Macphie, Ronnie’s Story
Ronnie leads Macphie’s sales and marketing activities and was responsible for the initiation of an innovation program that moved beyond new product development.
As the food industry continued to consolidate, Macphie found it was competing with larger and larger companies who were reducing their supply chain costs through economies of scale. This, together with volatile raw material input costs, meant that Macphie could be at a significant disadvantage on the basis of cost, and therefore had to differentiate – and to differentiate it had to innovate.
What You Know:
Macphie is a leading manufacturer of food ingredient products for the European bakery and food services markets. It is a family business and has an enviable reputation for quality and flexibility of service.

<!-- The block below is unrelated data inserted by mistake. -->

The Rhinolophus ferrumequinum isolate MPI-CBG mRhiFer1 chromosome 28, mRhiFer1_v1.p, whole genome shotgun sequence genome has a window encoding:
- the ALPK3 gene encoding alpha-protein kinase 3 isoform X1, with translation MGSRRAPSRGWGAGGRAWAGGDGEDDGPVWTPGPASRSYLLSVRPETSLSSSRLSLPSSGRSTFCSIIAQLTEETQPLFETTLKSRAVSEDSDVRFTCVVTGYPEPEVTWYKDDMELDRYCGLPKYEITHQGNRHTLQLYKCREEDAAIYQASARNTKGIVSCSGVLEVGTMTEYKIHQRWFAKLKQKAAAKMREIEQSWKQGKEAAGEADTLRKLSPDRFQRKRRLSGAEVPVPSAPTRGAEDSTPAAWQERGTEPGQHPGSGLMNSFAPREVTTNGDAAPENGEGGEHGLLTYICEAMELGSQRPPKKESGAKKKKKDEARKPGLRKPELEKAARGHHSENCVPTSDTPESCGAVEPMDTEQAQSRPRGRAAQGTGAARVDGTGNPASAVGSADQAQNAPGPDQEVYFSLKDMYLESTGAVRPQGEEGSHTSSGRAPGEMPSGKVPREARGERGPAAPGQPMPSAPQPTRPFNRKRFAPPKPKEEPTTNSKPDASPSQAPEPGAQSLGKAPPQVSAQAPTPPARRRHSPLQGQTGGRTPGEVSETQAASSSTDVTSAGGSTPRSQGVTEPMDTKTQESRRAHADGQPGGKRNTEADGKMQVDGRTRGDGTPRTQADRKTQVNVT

Working with outside advisers, Ronnie and others at Macphie reviewed the common success factors adopted by industry leaders and developed an integrated innovation framework specific to its needs.
Implementation started by putting the suggestion scheme on hold and then defining the strategic framework and the specific business imperatives for the current year.
By aligning innovation activities across the organization to business success factors, the number of ideas did not increase, but the relevance and value went up considerably.
Ideas were more likely to get approval, funding and management focus, and as a result the enthusiasm for the innovation program gathered momentum from across all teams.
How did the external environment play a role in shaping Macphie and Ronnie’s innovation responses?
What external entities were brought into play (stakeholders, consultants, competitors, et al), intentionally or unintentionally? What factors determined these external players, and how much control did Ronnie and Macphie have over their inclusion?